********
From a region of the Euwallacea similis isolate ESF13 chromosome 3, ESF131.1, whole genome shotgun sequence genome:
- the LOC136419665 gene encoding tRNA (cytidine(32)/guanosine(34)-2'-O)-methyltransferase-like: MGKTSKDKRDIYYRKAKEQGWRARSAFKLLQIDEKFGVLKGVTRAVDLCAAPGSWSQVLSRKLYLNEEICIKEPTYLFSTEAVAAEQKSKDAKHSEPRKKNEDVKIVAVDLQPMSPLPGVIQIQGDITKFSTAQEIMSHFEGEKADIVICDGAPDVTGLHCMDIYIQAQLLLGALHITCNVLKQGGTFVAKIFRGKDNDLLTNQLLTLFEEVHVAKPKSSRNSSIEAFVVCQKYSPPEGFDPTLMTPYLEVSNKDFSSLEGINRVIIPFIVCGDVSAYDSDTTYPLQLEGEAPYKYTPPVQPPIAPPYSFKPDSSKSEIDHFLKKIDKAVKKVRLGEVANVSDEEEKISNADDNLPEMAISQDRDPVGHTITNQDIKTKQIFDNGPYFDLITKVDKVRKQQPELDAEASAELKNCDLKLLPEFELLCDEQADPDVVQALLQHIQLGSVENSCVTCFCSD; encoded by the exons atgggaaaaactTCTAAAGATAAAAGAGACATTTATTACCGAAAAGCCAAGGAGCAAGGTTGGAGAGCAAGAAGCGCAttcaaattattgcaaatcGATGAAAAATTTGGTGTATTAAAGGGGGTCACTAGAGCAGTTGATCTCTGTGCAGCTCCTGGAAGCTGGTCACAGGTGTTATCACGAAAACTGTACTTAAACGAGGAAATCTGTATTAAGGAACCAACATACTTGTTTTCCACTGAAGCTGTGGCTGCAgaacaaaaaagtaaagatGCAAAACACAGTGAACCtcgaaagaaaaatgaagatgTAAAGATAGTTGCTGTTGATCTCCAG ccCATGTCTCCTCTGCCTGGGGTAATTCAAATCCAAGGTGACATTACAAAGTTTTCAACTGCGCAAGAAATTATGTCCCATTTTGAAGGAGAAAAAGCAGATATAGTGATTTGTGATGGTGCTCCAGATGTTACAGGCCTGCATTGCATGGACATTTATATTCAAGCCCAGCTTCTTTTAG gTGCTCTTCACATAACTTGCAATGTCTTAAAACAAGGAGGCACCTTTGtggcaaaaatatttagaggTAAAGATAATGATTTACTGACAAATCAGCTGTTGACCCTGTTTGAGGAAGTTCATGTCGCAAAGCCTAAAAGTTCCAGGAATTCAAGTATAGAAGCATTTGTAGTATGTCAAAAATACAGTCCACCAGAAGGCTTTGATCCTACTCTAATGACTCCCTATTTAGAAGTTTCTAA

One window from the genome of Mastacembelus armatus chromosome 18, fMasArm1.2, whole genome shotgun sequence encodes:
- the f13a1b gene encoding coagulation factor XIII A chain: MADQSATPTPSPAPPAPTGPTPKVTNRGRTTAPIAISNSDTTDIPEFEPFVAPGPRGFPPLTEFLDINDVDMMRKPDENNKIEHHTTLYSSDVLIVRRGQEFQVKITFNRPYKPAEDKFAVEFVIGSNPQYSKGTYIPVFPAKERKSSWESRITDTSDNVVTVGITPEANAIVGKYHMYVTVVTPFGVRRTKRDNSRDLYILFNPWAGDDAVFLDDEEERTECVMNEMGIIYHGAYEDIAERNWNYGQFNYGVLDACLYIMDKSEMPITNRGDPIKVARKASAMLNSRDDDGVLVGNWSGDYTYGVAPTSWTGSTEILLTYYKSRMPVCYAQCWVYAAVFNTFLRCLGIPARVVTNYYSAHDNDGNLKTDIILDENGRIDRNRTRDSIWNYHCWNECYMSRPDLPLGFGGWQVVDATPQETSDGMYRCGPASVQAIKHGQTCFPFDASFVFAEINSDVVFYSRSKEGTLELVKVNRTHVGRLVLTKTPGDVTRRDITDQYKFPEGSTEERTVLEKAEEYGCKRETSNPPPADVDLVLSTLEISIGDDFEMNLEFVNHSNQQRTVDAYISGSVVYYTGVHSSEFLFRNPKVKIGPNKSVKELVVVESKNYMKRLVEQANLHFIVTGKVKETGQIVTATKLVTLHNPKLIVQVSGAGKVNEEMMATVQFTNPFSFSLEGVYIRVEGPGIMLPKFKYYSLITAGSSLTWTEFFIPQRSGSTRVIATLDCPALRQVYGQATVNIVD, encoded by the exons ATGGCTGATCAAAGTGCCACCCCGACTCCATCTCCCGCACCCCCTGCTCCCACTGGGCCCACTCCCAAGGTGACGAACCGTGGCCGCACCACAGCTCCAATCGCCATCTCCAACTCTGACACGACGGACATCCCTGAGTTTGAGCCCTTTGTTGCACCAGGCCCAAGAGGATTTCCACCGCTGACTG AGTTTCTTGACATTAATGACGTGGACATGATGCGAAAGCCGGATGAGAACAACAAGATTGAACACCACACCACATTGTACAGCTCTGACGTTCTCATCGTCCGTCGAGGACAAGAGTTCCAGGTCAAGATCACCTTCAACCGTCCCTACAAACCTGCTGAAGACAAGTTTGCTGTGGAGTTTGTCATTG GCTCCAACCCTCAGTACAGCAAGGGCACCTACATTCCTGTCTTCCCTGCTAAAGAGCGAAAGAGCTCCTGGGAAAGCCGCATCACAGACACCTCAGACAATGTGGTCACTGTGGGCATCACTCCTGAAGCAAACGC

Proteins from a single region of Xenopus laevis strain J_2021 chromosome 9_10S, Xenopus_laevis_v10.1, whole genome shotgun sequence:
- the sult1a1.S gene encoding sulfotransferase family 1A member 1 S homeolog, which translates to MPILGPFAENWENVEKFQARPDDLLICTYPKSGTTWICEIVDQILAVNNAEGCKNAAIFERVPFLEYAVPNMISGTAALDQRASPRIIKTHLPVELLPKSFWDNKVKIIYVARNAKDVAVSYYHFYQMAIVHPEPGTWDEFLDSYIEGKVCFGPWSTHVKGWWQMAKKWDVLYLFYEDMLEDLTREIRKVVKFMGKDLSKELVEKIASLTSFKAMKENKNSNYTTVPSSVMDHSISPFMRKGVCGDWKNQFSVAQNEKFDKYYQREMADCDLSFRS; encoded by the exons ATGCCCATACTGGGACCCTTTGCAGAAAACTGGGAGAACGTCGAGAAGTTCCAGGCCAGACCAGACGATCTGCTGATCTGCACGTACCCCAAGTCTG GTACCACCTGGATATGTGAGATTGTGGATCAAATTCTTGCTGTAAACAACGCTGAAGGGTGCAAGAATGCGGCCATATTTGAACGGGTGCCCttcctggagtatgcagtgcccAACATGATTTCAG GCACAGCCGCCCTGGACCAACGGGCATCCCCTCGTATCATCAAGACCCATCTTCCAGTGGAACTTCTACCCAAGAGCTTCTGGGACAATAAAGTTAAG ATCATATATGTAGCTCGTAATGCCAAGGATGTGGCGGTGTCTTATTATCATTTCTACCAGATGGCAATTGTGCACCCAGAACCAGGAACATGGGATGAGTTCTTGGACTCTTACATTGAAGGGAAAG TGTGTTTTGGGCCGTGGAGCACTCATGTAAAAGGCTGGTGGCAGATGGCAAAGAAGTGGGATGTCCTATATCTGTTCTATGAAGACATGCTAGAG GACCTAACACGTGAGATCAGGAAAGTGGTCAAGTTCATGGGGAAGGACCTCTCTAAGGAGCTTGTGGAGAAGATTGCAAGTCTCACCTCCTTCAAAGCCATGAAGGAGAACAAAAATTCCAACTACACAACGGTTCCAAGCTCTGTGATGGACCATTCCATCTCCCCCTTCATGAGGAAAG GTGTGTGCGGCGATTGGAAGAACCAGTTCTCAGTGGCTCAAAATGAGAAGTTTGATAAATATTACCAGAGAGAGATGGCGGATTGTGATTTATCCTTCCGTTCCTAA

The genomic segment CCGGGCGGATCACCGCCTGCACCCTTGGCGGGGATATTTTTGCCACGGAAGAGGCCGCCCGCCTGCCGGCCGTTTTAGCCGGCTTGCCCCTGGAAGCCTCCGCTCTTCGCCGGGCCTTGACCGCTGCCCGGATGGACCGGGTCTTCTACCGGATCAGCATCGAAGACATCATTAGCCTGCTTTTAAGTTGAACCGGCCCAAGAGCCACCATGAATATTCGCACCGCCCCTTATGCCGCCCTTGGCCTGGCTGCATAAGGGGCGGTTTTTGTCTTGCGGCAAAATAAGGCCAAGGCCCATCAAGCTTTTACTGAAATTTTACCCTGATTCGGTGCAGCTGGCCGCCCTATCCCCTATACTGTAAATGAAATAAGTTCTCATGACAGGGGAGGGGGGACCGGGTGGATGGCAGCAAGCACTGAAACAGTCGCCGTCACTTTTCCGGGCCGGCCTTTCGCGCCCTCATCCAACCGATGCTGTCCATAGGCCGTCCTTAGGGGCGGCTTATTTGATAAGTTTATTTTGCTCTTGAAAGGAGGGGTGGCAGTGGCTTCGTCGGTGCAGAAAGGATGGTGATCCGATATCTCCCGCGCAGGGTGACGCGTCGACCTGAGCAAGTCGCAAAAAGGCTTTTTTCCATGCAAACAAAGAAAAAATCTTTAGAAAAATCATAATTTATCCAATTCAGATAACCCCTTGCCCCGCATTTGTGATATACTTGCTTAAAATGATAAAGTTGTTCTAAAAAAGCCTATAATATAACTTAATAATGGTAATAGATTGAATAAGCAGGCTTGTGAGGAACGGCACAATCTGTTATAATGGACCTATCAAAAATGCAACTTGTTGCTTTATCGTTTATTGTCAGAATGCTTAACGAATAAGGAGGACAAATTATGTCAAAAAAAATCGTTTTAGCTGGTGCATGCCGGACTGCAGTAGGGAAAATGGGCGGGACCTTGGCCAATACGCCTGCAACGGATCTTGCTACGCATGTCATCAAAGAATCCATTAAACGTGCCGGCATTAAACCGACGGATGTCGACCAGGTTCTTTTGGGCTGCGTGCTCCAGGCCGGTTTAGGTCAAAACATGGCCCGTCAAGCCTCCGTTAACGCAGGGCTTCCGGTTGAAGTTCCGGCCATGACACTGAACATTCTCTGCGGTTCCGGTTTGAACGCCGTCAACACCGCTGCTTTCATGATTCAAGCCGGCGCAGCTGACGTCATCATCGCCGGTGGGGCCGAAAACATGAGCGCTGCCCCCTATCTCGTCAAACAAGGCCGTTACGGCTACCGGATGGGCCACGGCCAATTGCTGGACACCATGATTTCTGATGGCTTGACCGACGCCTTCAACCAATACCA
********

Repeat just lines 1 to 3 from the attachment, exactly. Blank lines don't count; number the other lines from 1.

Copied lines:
From a region of the Euwallacea similis isolate ESF13 chromosome 3, ESF131.1, whole genome shotgun sequence genome:
- the LOC136419665 gene encoding tRNA (cytidine(32)/guanosine(34)-2'-O)-methyltransferase-like: MGKTSKDKRDIYYRKAKEQGWRARSAFKLLQIDEKFGVLKGVTRAVDLCAAPGSWSQVLSRKLYLNEEICIKEPTYLFSTEAVAAEQKSKDAKHSEPRKKNEDVKIVAVDLQPMSPLPGVIQIQGDITKFSTAQEIMSHFEGEKADIVICDGAPDVTGLHCMDIYIQAQLLLGALHITCNVLKQGGTFVAKIFRGKDNDLLTNQLLTLFEEVHVAKPKSSRNSSIEAFVVCQKYSPPEGFDPTLMTPYLEVSNKDFSSLEGINRVIIPFIVCGDVSAYDSDTTYPLQLEGEAPYKYTPPVQPPIAPPYSFKPDSSKSEIDHFLKKIDKAVKKVRLGEVANVSDEEEKISNADDNLPEMAISQDRDPVGHTITNQDIKTKQIFDNGPYFDLITKVDKVRKQQPELDAEASAELKNCDLKLLPEFELLCDEQADPDVVQALLQHIQLGSVENSCVTCFCSD; encoded by the exons atgggaaaaactTCTAAAGATAAAAGAGACATTTATTACCGAAAAGCCAAGGAGCAAGGTTGGAGAGCAAGAAGCGCAttcaaattattgcaaatcGATGAAAAATTTGGTGTATTAAAGGGGGTCACTAGAGCAGTTGATCTCTGTGCAGCTCCTGGAAGCTGGTCACAGGTGTTATCACGAAAACTGTACTTAAACGAGGAAATCTGTATTAAGGAACCAACATACTTGTTTTCCACTGAAGCTGTGGCTGCAgaacaaaaaagtaaagatGCAAAACACAGTGAACCtcgaaagaaaaatgaagatgTAAAGATAGTTGCTGTTGATCTCCAG ccCATGTCTCCTCTGCCTGGGGTAATTCAAATCCAAGGTGACATTACAAAGTTTTCAACTGCGCAAGAAATTATGTCCCATTTTGAAGGAGAAAAAGCAGATATAGTGATTTGTGATGGTGCTCCAGATGTTACAGGCCTGCATTGCATGGACATTTATATTCAAGCCCAGCTTCTTTTAG gTGCTCTTCACATAACTTGCAATGTCTTAAAACAAGGAGGCACCTTTGtggcaaaaatatttagaggTAAAGATAATGATTTACTGACAAATCAGCTGTTGACCCTGTTTGAGGAAGTTCATGTCGCAAAGCCTAAAAGTTCCAGGAATTCAAGTATAGAAGCATTTGTAGTATGTCAAAAATACAGTCCACCAGAAGGCTTTGATCCTACTCTAATGACTCCCTATTTAGAAGTTTCTAA

One window from the genome of Mastacembelus armatus chromosome 18, fMasArm1.2, whole genome shotgun sequence encodes: